Dickinson will invite students back for the spring. Campus buildings are closed and face coverings are required on campus.
How do you feel that the Dickinson's broad, interdisciplinary education has impacted your career?
“I?m almost the accidental poster child for liberal-arts education because I double majored in English and chemistry. I always had an interest in literature, reading, writing and sciences ... The fact is that the broad education I had at Dickinson—without me knowing it or planning that career path—prepared me for my career path. I very much enjoy being able to continue to explore and learn in the two areas that I studied—the sciences, and English.”
How has Dickinson's focus on global study and engagement affected you?
“In the early 80?s when I was at Dickinson, study abroad was not nearly as widely done in different colleges and universities as it is now, and Dickinson was practically a pioneer in that. That was an important consideration and something that really interested me. I spent a year at the University of Durham in the north of England, my junior year. I think that study abroad was a critical step for me—a very important part of broadening my experiences and perspectives. It fostered what was to become a lifelong love of travel, and I think also served me very well in creating and maintaining business relationships with clients and client contacts, people literally from around the world.”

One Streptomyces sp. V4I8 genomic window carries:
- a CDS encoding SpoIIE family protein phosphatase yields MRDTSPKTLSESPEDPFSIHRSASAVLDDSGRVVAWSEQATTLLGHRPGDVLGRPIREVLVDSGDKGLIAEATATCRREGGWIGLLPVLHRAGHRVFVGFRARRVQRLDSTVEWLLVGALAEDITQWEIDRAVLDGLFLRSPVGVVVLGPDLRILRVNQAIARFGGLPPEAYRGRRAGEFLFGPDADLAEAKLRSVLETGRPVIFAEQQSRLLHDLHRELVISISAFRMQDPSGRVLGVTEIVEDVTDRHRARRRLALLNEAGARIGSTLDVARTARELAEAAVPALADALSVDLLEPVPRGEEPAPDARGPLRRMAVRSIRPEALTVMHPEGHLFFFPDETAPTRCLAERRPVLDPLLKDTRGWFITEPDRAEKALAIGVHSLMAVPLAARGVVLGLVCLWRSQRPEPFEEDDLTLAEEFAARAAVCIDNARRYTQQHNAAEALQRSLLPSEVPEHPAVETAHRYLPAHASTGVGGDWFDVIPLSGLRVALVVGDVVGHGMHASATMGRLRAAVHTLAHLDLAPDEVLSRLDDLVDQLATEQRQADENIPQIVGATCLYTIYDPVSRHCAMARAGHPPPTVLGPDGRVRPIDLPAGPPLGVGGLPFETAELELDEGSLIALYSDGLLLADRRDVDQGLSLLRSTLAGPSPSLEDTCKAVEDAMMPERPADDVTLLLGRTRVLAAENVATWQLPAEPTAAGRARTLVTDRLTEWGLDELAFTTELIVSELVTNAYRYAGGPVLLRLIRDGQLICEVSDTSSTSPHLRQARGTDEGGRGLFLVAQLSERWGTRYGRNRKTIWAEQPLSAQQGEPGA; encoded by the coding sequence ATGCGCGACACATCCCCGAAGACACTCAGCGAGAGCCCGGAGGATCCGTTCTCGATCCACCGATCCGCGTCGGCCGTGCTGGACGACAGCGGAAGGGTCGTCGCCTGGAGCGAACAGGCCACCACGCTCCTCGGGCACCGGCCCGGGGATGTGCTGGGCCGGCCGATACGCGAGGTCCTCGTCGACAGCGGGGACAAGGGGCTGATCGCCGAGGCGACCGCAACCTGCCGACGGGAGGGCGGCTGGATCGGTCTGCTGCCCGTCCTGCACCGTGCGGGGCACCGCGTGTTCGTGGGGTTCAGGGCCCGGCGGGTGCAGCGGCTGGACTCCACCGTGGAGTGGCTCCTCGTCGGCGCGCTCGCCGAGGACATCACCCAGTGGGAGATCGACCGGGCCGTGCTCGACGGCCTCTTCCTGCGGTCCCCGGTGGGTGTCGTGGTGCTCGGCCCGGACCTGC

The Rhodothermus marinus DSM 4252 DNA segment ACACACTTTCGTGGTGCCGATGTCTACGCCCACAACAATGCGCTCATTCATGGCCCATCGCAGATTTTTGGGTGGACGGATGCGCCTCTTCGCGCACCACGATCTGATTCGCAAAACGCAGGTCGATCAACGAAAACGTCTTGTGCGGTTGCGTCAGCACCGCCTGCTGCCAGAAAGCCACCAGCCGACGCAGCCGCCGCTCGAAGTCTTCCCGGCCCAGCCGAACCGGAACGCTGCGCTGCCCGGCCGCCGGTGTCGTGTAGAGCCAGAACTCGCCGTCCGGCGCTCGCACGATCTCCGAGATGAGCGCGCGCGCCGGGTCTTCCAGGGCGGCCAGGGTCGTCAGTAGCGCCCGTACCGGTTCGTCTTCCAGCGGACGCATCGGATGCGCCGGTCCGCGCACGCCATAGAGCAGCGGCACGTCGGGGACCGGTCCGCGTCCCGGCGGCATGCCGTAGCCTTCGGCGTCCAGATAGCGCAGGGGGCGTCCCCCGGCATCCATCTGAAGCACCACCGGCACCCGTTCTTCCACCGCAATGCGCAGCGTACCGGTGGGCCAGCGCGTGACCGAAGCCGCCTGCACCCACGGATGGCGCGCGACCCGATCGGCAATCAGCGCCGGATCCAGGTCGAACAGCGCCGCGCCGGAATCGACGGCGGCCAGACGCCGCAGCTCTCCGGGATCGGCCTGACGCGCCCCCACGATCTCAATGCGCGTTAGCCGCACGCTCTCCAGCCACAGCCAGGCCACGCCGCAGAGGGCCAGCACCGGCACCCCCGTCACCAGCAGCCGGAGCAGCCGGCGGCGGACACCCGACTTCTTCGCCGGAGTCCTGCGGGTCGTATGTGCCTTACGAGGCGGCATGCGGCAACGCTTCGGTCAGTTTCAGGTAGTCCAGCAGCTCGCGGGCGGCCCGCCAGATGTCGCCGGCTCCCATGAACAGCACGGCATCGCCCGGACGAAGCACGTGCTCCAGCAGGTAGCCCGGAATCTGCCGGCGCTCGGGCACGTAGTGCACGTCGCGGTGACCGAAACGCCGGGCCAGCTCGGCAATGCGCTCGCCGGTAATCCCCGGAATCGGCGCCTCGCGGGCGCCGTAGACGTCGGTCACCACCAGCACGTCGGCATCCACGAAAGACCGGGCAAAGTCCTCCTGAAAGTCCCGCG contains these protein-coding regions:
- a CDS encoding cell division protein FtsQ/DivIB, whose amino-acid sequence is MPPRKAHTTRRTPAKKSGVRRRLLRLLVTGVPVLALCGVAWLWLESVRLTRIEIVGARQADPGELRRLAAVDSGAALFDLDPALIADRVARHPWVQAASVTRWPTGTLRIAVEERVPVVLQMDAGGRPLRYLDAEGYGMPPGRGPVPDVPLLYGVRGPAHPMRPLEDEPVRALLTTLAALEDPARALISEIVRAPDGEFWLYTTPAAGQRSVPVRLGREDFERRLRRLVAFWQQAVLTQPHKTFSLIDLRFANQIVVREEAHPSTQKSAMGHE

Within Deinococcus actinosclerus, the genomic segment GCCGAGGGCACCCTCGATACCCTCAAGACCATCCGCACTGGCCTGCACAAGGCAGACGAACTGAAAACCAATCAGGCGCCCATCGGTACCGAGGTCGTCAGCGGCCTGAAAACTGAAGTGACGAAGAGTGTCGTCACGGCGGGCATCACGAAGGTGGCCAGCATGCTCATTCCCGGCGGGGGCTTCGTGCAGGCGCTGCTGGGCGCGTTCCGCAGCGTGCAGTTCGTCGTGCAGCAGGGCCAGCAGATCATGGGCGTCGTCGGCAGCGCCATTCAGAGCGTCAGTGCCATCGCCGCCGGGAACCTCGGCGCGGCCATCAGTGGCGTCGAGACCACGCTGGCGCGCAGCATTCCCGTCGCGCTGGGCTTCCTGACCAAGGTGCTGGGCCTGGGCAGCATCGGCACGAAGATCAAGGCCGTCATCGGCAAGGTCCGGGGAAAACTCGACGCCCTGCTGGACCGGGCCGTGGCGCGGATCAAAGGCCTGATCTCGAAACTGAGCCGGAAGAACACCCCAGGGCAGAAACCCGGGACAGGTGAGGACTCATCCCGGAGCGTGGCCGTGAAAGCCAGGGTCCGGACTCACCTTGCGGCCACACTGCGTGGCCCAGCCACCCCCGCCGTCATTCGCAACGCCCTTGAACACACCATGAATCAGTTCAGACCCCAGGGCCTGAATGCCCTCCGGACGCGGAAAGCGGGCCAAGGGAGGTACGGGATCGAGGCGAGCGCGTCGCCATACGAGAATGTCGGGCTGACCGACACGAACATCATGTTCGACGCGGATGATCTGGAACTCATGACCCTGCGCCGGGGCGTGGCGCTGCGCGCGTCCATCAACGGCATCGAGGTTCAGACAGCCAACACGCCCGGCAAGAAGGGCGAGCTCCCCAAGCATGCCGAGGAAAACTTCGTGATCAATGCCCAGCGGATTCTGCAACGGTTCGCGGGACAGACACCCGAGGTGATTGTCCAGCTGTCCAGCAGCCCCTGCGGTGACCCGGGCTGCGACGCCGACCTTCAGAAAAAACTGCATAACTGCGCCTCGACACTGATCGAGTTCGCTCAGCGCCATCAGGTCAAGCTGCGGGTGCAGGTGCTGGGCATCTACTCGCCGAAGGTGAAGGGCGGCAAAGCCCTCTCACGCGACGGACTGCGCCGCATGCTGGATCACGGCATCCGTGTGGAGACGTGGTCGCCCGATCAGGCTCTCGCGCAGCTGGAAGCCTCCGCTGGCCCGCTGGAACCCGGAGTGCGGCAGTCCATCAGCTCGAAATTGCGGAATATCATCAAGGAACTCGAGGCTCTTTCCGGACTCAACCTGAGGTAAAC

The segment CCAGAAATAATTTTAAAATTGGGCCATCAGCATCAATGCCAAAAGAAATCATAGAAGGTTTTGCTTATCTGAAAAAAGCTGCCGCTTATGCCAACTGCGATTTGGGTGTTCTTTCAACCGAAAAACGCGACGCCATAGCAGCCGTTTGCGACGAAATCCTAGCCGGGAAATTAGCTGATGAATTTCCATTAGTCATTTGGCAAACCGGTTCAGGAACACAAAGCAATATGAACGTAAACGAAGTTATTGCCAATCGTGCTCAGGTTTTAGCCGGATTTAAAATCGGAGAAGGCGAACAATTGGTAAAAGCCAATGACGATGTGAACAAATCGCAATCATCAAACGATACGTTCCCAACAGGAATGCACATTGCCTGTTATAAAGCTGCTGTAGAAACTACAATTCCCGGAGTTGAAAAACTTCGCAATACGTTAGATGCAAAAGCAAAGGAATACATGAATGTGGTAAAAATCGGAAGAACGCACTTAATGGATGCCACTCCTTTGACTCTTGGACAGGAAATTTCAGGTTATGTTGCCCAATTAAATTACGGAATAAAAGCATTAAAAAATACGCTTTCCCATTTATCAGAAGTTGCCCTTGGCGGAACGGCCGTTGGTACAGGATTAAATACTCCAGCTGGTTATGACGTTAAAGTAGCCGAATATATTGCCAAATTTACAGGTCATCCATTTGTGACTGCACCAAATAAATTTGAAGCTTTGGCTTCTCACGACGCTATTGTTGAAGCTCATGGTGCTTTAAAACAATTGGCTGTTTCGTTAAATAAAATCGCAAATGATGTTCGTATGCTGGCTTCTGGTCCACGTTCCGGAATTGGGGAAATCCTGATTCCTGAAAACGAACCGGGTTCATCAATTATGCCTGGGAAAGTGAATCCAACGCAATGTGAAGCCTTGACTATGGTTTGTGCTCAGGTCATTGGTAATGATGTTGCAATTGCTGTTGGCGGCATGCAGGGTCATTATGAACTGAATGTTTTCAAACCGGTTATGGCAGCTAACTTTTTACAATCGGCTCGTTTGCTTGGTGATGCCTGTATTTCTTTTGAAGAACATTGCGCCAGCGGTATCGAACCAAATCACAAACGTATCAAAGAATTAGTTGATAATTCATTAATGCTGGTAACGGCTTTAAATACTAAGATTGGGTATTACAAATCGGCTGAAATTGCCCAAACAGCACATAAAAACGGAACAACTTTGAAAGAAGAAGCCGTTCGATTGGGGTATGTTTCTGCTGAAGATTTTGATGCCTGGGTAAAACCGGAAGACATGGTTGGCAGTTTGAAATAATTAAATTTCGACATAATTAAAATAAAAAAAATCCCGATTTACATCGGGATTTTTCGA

Do you feel that Dickinson's small, highly personalized residential experience made a difference?
“The student community and the professors were very accessible at Dickinson. It pushed students ... it pushed me; it requires you to deal daily and directly with people and situations. I think I grew a little because of that."
Published September 1, 2013